However, like any newborn, your persona comes into the world naked and powerless. So the next thing that happens is your commlink reaches out through the local mesh and up to various cloud hosts that live on the backbone.

Each of these hosts in turn establishes that the person using your persona matches their fingerprint. For users with direct neural connections, this is carried out as a brainwave challenge/response. The host reaches down through your interface and… pokes… your brain a little, inducing certain patterns. It measures how your brain responds to the poking, and compares it to patterns stored in very secure cloud hosts that were recorded as part of a cryptokey exchange when you created the account. If they match, the host is satisfied you are who you claim to be.

This process is completely safe, or so the corps insist. Any resemblance between the transient brainwave states triggered and those recorded in epileptics is purely coincidental.

This process is extremely difficult to fool, particularly for lots of hosts at once; although there are urban legends of particularly wily deckers pulling off successful man-in-the-middle attacks against people using trodes rather than datajacks.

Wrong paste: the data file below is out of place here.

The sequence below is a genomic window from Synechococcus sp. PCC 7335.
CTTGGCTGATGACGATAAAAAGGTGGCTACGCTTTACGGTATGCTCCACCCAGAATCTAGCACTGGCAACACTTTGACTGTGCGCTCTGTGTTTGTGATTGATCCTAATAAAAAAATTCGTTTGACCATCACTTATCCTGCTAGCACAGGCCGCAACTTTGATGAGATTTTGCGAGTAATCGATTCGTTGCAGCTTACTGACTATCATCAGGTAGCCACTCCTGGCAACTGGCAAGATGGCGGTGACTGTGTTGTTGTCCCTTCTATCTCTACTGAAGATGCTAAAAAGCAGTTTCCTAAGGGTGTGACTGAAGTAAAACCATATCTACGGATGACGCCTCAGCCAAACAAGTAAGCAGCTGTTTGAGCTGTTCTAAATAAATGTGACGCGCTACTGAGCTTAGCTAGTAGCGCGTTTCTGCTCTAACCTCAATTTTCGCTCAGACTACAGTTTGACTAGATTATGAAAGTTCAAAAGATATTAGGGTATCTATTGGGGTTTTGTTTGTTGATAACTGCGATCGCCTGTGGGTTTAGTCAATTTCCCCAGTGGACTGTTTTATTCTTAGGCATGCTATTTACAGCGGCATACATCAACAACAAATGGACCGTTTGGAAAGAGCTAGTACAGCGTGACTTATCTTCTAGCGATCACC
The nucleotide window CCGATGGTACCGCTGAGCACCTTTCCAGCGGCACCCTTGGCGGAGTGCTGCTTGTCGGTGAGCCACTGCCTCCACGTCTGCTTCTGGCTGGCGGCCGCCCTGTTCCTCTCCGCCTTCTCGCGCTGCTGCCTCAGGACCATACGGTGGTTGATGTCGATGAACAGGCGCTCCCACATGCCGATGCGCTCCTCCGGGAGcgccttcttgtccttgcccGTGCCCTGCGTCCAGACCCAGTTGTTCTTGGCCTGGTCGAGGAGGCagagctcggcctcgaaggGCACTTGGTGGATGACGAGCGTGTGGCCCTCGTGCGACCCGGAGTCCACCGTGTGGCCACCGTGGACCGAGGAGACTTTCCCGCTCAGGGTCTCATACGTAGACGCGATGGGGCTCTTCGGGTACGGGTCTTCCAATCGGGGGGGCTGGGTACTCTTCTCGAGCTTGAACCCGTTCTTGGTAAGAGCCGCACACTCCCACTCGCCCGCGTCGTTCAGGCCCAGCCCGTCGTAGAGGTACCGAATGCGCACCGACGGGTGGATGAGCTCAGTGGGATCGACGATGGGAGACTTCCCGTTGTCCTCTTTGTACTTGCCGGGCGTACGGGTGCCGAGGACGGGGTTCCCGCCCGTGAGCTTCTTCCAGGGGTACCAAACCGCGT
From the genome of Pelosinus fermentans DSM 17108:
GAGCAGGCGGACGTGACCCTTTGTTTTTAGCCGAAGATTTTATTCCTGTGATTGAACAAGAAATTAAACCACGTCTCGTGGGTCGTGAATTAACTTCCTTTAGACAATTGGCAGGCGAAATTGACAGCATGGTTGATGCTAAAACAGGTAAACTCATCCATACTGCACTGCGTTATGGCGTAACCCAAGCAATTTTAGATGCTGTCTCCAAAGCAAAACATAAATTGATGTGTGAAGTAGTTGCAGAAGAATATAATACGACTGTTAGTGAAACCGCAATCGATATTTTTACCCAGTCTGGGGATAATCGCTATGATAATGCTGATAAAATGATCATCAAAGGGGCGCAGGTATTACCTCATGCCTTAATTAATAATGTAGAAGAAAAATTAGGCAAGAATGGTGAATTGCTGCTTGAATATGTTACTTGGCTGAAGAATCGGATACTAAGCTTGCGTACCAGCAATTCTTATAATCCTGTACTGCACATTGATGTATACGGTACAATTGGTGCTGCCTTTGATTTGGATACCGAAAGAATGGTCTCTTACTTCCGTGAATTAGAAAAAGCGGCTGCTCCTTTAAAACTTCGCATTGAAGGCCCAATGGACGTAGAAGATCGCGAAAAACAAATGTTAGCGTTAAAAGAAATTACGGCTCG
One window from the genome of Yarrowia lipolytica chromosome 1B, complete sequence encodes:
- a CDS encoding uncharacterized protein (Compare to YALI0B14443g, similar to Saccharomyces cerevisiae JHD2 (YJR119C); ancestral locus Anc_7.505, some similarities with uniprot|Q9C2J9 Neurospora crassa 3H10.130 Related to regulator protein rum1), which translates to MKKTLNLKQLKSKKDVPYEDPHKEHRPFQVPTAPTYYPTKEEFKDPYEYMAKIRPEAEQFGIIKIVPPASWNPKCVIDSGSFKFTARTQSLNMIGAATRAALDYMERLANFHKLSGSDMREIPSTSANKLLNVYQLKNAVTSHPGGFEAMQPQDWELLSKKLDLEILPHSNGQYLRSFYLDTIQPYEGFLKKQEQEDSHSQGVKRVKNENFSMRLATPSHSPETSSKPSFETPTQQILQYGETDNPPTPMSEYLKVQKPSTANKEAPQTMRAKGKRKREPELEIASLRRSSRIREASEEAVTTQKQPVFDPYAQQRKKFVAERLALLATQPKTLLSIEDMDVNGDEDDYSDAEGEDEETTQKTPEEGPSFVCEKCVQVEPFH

Unfortunately, users without DNI suffer much lower security. They have to rely on crude biometrics such as fingerprints and retina scans, all of which are much more vulnerable to fakery, even if they use very expensive and high-end scanners.

Once a given host is happy the persona is under your control, it issues your persona with access permissions over whatever it controls. (Deckers call these Access Control Lists, or ACLs - pronounced “ackles”.) One host might belong to Ford, and grant your persona access to drive your Americar. A Horizon host would give you access to your P2.1 social media account. An Ares host, after particularly thorough examination, would enable you to fire your Predator. And so on and so forth - even a low-key user will have hundreds of these permissions.

This all happens in a few seconds.

Personas are ephemeral things. They only last as long as the commlink is running and you are attached to it. (This is particularly irritating for trode users; if the trodes get jostled too much, they can disconnect entirely, and you have to sign in all over again.) Furthermore, to guard against… shenanigans…, the more secure hosts will re-run spot checks of brainwave patterns periodically.